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This course will help a student acquire knowledge, skills and insight in machine learning in the domain of medical imaging and sensor data. The course will begin with an introduction to the classical techniques in classification, supervised and unsupervised learning, and regression. This will be followed by the newly developed field of machine learning. While the concepts are general, the focus will be on the medical applications of these concepts.


The course addresses the machine learning and deep learning paradigm for classification and pattern recognition in vast amounts of data. This course is an introduction to classical machine learning and the new paradigms such as convolutional neural nets for deep learning. The topics that will be covered include:

General Information

For Whom

PhD students, young scientists and UT students with a background in Biomedical Technology, Technical Medicine, and related fields. Primarily for students with a need for more insight in machine learning with application to medical image data.


7 - 12 June 2021


5 full days



  • The price for this five-day course is € 550,00 
  • Attending the course is free of charge for UT master students
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UT Master students enrolled in the course '3D Computer Vision for Medical Applications' are enrolled automatically and should not use this button
  • Programme

    Each day of this 5-day course is organized as follows:

    • Introduction to the theoretical topics of the day
    • Clinical context and clinical relevance of the topic covered
    • Matlab hands-on exercise illustrating the theoretical concepts with clinical examples
    • Re-cap, closing remarks, and closure of the day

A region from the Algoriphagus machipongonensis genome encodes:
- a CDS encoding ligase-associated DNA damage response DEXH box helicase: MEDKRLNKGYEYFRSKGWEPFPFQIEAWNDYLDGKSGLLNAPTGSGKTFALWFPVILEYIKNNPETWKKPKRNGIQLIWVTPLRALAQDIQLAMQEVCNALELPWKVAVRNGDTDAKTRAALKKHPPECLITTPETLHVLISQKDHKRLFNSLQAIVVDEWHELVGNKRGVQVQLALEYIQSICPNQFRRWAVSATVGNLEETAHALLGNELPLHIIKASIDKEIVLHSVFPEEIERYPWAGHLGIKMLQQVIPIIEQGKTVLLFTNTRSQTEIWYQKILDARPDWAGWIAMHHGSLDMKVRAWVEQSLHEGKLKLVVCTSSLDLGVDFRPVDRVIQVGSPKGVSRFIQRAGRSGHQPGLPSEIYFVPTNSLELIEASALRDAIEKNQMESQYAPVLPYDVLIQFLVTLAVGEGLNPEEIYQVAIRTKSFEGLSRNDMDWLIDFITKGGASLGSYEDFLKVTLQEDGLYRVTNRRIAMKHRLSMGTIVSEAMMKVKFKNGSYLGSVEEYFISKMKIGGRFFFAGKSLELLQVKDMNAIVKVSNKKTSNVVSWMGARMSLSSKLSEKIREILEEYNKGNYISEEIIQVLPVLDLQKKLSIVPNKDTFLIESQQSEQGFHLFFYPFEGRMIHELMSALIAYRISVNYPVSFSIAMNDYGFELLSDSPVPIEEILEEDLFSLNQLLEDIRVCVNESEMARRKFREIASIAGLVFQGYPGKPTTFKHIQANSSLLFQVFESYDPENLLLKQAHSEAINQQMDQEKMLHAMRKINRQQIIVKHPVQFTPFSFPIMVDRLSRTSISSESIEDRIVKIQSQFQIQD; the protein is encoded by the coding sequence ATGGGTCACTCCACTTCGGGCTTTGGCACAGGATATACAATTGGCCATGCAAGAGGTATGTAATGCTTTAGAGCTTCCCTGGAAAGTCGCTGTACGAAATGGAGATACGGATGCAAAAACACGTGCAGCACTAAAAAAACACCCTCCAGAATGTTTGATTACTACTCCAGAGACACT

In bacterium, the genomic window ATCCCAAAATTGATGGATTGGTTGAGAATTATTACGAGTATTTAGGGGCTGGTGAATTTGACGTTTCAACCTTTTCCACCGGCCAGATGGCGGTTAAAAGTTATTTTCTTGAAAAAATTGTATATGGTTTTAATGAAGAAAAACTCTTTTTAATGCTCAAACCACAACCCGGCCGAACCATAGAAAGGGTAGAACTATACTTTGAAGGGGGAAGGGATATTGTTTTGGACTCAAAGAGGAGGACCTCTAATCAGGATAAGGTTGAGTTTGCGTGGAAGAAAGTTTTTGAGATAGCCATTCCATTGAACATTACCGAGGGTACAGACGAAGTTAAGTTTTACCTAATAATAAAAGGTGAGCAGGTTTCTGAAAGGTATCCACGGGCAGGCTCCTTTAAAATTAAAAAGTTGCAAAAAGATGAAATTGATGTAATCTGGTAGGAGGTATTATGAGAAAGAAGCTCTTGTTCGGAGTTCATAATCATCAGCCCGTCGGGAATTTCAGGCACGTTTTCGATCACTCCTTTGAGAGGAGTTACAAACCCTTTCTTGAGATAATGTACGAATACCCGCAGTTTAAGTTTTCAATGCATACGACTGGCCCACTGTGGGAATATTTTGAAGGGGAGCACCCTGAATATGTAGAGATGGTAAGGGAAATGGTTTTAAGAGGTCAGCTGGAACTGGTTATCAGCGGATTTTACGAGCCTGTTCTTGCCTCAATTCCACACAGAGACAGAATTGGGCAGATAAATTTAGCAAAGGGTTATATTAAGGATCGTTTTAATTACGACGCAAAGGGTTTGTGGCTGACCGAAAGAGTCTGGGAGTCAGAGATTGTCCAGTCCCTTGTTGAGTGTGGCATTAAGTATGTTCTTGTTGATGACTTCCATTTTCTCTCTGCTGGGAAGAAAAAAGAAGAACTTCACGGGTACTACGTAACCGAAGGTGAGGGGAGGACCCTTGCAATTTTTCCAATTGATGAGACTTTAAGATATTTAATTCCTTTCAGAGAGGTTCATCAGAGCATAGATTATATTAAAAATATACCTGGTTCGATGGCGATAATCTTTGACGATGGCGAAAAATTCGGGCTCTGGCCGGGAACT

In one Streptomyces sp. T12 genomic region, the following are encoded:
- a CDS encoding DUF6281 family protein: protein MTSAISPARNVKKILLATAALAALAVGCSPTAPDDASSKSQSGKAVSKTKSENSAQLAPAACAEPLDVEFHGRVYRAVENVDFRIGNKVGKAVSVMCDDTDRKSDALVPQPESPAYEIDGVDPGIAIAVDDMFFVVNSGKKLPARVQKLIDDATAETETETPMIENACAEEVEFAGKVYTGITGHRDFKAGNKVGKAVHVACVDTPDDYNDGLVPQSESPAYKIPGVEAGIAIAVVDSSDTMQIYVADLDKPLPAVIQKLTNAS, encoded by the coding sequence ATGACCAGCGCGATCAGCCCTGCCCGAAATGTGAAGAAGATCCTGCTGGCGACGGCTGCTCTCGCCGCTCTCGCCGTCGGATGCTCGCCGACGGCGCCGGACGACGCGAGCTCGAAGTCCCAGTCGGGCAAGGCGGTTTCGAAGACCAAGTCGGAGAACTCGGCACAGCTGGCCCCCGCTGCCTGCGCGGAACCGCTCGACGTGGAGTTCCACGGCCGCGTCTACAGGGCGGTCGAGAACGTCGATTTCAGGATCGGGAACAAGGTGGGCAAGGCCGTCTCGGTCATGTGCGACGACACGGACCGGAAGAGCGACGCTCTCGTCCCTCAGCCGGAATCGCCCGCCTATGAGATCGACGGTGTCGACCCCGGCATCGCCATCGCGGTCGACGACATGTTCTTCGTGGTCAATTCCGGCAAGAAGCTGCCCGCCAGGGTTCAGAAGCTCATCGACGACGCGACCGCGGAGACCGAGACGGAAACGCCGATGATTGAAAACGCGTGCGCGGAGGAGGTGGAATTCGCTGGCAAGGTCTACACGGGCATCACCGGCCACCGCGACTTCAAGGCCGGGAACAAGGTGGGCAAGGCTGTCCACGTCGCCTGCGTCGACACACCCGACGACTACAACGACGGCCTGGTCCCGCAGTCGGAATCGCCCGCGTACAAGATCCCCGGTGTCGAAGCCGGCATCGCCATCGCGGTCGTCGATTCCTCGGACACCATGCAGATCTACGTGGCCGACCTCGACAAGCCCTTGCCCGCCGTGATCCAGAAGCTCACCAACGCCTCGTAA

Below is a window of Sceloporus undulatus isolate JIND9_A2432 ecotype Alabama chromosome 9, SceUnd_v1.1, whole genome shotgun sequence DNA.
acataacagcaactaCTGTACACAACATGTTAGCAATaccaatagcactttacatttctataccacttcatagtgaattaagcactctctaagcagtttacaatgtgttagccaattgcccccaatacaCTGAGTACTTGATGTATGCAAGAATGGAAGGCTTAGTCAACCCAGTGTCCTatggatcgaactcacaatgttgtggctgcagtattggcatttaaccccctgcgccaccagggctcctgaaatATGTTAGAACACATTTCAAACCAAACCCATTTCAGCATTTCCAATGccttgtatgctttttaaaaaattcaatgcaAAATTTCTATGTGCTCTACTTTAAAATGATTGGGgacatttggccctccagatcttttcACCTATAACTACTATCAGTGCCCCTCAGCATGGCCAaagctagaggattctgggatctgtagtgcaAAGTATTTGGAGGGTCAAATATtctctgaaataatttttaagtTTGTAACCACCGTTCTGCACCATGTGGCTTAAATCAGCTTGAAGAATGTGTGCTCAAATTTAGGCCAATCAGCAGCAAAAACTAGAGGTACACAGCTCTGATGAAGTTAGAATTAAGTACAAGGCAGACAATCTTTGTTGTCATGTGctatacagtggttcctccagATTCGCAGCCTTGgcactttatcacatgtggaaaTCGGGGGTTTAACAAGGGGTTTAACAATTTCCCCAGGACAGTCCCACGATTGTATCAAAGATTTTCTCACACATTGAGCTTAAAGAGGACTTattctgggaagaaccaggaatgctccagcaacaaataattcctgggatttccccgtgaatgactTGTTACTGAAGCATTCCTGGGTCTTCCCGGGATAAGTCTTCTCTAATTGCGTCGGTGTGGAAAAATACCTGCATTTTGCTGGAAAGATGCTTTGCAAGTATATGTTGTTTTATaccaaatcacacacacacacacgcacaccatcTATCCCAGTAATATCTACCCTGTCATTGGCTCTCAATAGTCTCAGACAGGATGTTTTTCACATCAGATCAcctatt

• Assessment/Examination for the day
    • Day 1: Introduction to Machine Learning paradigms and their significance to medicine.

      Two basic classification algorithms will be outlined. Hands-on experience will be offered in which these classifiers are trained with data from a relevant clinical problem.

    • Day 2: Learning strategies for more advanced classification algorithms.

      More advanced classifiers will be introduced, such as the Support Vector Machine (SVM), and the feedforward neural network with backpropagation. The pitfalls which might occur during the training of these classifiers will be elucidated with a clinical example. In this exercise, also strategies for countermeasures will be demonstrated.

    • Day 3: Feature generation and reduction.

      Medical images are 3D data volumes that carry rich information about anatomical and functional structures and possible diseases. However, the 3D image data are voluminous, low-level representations of information. Feature generation, such as in radiomics, reduces the data size by grasping the local statistics of the image in so-called features. Techniques for a further, application dependent reduction of number of features is the topic of day 3.

    • Day 4 and 5: Deep Learning in Medicine

      Deep learning networks, and specifically the convolutional neural network, will be introduced. Their clinical significance, based on a historical overview, will be presented, together with the implementation aspects. Participants will be offered hands-on training with a simple convolutional neural network.

  • Additional Information

    The course is organized by:

    • Dr Ferdinand (Ferdi) van der Heijden, PhD – University of Twente
    • Prof Rajiv (Raj) Gupta, MD, PhD – Massachusetts General Hospital and Harvard Med School
    • Can (John) O. Tan, PhD – Spaulding Rehab Hospital, MGH and Harvard University
    • Frieda Limbeek-van den Noort, MSc – University of Twente
    • under the auspices of the Technical Medicine department of the University of Twente in collaboration with the Medical Imaging group of the MIRA Institute for Biomedical Technology and Technical Medicine.

    The course is part of the regular UT curriculum and welcomes attendance from external participants. 

    The course assumes a background in programming. In addition to the medical relevance of the topics being covered, the exposition to the theoretical concepts will be made more concrete by a set of well-selected programming exercises. The students will be expected to program extensively by themselves. This will enable them to quickly apply their newfound knowledge and learn the material from a practical standpoint.

    Familiarity and experience with Matlab and with vector-matrix calculus is a prerequisite for this course.


    • The course will represent 1.5 EC
    • This ML course is part of the optional course “3D Computer Vision for Medical Applications” (5 EC). If you enrol yourself for that course in Osiris, then you are automatically also enrolled for this ML course. Do NOT use the enrolment link above.


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